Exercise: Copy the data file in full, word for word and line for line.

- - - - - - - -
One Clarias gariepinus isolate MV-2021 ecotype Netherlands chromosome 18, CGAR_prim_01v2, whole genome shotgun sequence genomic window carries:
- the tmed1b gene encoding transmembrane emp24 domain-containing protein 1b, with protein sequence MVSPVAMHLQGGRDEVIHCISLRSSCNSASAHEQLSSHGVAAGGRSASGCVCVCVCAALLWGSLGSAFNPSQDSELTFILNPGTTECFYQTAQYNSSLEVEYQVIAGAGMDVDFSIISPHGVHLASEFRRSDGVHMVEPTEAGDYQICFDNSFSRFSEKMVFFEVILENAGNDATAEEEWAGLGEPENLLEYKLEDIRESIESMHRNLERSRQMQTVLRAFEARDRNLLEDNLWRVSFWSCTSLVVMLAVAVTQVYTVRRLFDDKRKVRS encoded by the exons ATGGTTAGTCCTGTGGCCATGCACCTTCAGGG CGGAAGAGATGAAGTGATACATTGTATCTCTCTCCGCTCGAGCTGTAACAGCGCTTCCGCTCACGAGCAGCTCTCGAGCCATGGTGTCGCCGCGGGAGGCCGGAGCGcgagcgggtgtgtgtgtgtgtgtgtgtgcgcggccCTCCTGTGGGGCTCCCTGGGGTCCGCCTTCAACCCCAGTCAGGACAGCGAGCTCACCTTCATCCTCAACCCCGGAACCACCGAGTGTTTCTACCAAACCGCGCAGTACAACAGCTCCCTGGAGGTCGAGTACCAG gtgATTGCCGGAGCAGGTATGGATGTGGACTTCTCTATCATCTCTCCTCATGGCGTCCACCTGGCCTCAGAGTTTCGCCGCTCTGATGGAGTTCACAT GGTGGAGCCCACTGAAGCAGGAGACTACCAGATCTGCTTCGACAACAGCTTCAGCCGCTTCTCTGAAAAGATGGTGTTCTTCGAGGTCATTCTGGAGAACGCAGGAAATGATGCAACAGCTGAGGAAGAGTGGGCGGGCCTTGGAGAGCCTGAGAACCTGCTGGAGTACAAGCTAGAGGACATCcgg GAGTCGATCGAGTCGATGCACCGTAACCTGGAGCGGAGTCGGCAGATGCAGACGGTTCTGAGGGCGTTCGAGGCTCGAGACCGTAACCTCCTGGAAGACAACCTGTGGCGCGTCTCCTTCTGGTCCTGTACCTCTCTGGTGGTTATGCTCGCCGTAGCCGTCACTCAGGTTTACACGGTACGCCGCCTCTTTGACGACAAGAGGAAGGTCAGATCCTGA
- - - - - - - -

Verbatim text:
One Clarias gariepinus isolate MV-2021 ecotype Netherlands chromosome 18, CGAR_prim_01v2, whole genome shotgun sequence genomic window carries:
- the tmed1b gene encoding transmembrane emp24 domain-containing protein 1b, with protein sequence MVSPVAMHLQGGRDEVIHCISLRSSCNSASAHEQLSSHGVAAGGRSASGCVCVCVCAALLWGSLGSAFNPSQDSELTFILNPGTTECFYQTAQYNSSLEVEYQVIAGAGMDVDFSIISPHGVHLASEFRRSDGVHMVEPTEAGDYQICFDNSFSRFSEKMVFFEVILENAGNDATAEEEWAGLGEPENLLEYKLEDIRESIESMHRNLERSRQMQTVLRAFEARDRNLLEDNLWRVSFWSCTSLVVMLAVAVTQVYTVRRLFDDKRKVRS encoded by the exons ATGGTTAGTCCTGTGGCCATGCACCTTCAGGG CGGAAGAGATGAAGTGATACATTGTATCTCTCTCCGCTCGAGCTGTAACAGCGCTTCCGCTCACGAGCAGCTCTCGAGCCATGGTGTCGCCGCGGGAGGCCGGAGCGcgagcgggtgtgtgtgtgtgtgtgtgtgcgcggccCTCCTGTGGGGCTCCCTGGGGTCCGCCTTCAACCCCAGTCAGGACAGCGAGCTCACCTTCATCCTCAACCCCGGAACCACCGAGTGTTTCTACCAAACCGCGCAGTACAACAGCTCCCTGGAGGTCGAGTACCAG gtgATTGCCGGAGCAGGTATGGATGTGGACTTCTCTATCATCTCTCCTCATGGCGTCCACCTGGCCTCAGAGTTTCGCCGCTCTGATGGAGTTCACAT GGTGGAGCCCACTGAAGCAGGAGACTACCAGATCTGCTTCGACAACAGCTTCAGCCGCTTCTCTGAAAAGATGGTGTTCTTCGAGGTCATTCTGGAGAACGCAGGAAATGATGCAACAGCTGAGGAAGAGTGGGCGGGCCTTGGAGAGCCTGAGAACCTGCTGGAGTACAAGCTAGAGGACATCcgg GAGTCGATCGAGTCGATGCACCGTAACCTGGAGCGGAGTCGGCAGATGCAGACGGTTCTGAGGGCGTTCGAGGCTCGAGACCGTAACCTCCTGGAAGACAACCTGTGGCGCGTCTCCTTCTGGTCCTGTACCTCTCTGGTGGTTATGCTCGCCGTAGCCGTCACTCAGGTTTACACGGTACGCCGCCTCTTTGACGACAAGAGGAAGGTCAGATCCTGA